The lack of multi-point isn’t the most disappointing omission, however. Being Bluetooth earbuds means there’s no way to connect the QCEIIs to an in-flight entertainment system. NC headphones are a must-have for most travelers, myself included. You could easily argue that this was what put Bose’s original NC headphones on the map. With no way to connect, you can’t enjoy all those stale movies and TV shows many flights offer. You’re essentially forced to bring your own shows/movies to watch on the plane via your phone/tablet/laptop. Not a huge dealbreaker, I suppose, but this was a feature I was definitely expecting. The powerfully mediocre but admittedly feature-rich LG Tone Free T90Q earphones have a feature that turns the case into a Bluetooth transmitter, letting you connect to any analog audio source and still use your earbuds. A similar feature would have been an obvious inclusion here, but nope.


Lastly, for such a big company and such a relatively expensive product, wow are there connection issues. Getting them connected to my phone, and then the app, was a mild struggle at first, and it continued during the course of the review. Worse, they occasionally cut out momentarily or had bursts of static during playback. Sometimes they’d connect to my phone, and they’d work, but the app couldn’t find them. I’m rather shocked that a huge company would release something for $300 that had these problems. I started my review in mid-October, so they’d been out for over a month and were still having these issues despite having the latest firmware. I assume Bose will get around to fixing these issues, since they’re likely all software-based, but I’m actually quite surprised.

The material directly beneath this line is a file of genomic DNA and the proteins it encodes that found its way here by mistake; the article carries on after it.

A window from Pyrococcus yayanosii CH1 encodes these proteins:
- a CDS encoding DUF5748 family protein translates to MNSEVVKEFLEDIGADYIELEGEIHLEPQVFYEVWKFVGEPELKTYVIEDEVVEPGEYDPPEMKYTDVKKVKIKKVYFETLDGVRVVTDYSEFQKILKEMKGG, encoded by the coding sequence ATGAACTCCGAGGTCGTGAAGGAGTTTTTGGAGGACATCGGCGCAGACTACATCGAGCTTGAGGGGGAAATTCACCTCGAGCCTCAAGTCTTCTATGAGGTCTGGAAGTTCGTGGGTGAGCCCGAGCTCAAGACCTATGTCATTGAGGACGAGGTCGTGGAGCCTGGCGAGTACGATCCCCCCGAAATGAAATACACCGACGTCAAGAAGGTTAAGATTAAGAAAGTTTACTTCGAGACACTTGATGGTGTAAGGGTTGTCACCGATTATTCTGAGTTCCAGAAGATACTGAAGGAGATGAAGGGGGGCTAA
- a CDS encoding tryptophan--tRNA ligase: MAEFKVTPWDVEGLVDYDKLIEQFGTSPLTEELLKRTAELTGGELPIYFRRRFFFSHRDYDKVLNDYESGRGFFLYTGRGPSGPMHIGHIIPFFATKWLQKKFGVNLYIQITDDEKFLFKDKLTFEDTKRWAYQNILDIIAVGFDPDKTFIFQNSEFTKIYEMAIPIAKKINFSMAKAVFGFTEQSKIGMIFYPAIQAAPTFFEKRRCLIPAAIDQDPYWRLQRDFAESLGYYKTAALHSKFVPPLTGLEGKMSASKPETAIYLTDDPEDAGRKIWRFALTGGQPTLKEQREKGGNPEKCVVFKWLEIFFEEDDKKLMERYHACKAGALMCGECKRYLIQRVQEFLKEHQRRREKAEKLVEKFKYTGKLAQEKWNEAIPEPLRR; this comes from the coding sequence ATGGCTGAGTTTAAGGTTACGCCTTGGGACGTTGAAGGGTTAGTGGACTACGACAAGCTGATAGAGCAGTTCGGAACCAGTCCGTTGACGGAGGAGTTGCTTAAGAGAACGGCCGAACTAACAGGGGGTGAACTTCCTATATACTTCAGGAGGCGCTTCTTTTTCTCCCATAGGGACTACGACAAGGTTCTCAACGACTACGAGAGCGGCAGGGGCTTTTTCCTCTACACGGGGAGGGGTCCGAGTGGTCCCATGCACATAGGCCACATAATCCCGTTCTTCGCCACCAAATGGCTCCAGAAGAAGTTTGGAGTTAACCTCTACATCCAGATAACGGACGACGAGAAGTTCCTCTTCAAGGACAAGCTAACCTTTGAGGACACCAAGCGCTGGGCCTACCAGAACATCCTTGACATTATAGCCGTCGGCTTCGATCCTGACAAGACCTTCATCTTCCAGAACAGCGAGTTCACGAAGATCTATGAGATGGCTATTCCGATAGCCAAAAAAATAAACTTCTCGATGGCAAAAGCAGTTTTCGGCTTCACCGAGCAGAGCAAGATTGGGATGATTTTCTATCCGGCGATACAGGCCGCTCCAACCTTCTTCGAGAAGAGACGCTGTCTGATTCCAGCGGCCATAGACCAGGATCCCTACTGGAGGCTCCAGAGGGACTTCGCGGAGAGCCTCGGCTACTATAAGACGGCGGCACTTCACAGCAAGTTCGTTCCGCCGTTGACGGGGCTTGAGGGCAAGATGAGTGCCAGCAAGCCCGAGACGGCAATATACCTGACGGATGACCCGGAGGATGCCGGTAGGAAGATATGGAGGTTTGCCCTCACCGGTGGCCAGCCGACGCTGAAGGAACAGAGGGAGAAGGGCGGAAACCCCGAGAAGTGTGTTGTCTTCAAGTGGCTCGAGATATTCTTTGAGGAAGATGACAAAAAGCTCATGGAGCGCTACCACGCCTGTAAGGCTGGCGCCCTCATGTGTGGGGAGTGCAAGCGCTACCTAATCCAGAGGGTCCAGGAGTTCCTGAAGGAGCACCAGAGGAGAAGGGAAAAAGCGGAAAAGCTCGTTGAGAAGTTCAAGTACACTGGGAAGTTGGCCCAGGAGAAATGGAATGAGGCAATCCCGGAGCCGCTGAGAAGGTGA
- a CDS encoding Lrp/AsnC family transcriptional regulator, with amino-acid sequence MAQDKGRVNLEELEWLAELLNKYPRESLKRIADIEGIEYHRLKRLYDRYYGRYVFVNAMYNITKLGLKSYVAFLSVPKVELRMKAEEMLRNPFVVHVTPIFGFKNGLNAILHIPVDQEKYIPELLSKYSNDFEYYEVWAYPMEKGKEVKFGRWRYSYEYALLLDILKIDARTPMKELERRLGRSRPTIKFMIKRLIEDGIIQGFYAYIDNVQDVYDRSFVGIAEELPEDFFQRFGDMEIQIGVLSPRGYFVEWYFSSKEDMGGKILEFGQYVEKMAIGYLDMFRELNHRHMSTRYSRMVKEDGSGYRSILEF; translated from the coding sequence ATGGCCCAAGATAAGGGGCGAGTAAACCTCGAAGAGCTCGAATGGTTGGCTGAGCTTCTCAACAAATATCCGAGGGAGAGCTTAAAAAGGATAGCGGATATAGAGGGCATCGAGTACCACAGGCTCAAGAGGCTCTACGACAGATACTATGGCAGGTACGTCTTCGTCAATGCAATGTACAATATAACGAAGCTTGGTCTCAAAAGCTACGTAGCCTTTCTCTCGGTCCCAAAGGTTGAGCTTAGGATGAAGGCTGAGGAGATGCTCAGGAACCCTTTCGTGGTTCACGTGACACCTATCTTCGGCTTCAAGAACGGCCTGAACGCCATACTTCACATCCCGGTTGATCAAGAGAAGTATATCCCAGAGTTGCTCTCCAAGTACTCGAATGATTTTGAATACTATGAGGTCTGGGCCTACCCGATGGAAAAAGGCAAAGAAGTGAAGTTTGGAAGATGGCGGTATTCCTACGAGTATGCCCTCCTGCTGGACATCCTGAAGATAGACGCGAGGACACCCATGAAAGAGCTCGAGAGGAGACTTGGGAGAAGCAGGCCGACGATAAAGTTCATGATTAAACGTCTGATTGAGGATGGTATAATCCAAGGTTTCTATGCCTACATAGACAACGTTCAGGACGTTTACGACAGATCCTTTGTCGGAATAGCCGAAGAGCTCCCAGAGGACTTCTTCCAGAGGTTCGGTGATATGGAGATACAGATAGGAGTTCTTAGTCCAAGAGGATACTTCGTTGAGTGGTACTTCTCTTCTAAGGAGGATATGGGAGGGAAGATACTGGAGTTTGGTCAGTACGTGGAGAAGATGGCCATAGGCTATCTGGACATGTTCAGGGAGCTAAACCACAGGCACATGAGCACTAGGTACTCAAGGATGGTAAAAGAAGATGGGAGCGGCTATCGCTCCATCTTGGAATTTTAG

Overall the sound of the Bose QuietComfort Earbuds IIs was perfectly pleasant. They have a fairly neutral sound profile. There’s a bit of a bump in the midbass, and they’re fairly clear in the high end. They sound better than the Bose QuietComfort 20s I’ve used for years, and have none of the typical vices found with many earphones. It’s a conservative tuning that is unlikely to wow anyone, but no one’s going to hate it either. A tuning aimed dead center on the beige-wearing masses.

For example, they lacked deep bass. Now I’m known as a bass fanatic, or as I’d prefer to be called, a bass connoisseur. But even if I cranked up the bass in the EQ, it went only so low and got only so loud. Like a pair of small bookshelf speakers without a sub. That’s not inherently a bad thing; what bass was there was fairly well-controlled and not boomy. A few pipes missing from the organ, so to speak.

So, for instance, Widor’s Symphony No. 5 in F Minor, Op. 42, No. 1 for Organ 5. Toccata (Vierne, Widor, Reubke: Organ Works, 16-bit/44.1kHz FLAC, Deutsche Grammophon / Tidal) lacked some of the piece’s big pedal tones and therefore missed some of the grandeur. However, there were no notable, undesirable peaks in the response, so there was nothing unpleasant about the sound. I could turn up the bass in the EQ and there was definitely more bass, but it still lacked the lowest tones and got rather muddy.